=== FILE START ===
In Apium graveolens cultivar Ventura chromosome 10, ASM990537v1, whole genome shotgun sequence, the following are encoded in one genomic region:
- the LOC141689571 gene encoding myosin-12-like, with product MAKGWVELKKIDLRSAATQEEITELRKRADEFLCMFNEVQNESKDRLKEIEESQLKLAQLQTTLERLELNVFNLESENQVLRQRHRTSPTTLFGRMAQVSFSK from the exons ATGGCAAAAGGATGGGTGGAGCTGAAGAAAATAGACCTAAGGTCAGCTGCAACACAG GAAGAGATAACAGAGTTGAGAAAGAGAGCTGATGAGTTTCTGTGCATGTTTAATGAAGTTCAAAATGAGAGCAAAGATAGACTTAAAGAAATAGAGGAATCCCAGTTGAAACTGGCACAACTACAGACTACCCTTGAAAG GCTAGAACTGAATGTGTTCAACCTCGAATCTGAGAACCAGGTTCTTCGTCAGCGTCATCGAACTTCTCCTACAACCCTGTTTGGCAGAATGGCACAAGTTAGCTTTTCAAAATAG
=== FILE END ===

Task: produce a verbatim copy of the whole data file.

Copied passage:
In Apium graveolens cultivar Ventura chromosome 10, ASM990537v1, whole genome shotgun sequence, the following are encoded in one genomic region:
- the LOC141689571 gene encoding myosin-12-like, with product MAKGWVELKKIDLRSAATQEEITELRKRADEFLCMFNEVQNESKDRLKEIEESQLKLAQLQTTLERLELNVFNLESENQVLRQRHRTSPTTLFGRMAQVSFSK from the exons ATGGCAAAAGGATGGGTGGAGCTGAAGAAAATAGACCTAAGGTCAGCTGCAACACAG GAAGAGATAACAGAGTTGAGAAAGAGAGCTGATGAGTTTCTGTGCATGTTTAATGAAGTTCAAAATGAGAGCAAAGATAGACTTAAAGAAATAGAGGAATCCCAGTTGAAACTGGCACAACTACAGACTACCCTTGAAAG GCTAGAACTGAATGTGTTCAACCTCGAATCTGAGAACCAGGTTCTTCGTCAGCGTCATCGAACTTCTCCTACAACCCTGTTTGGCAGAATGGCACAAGTTAGCTTTTCAAAATAG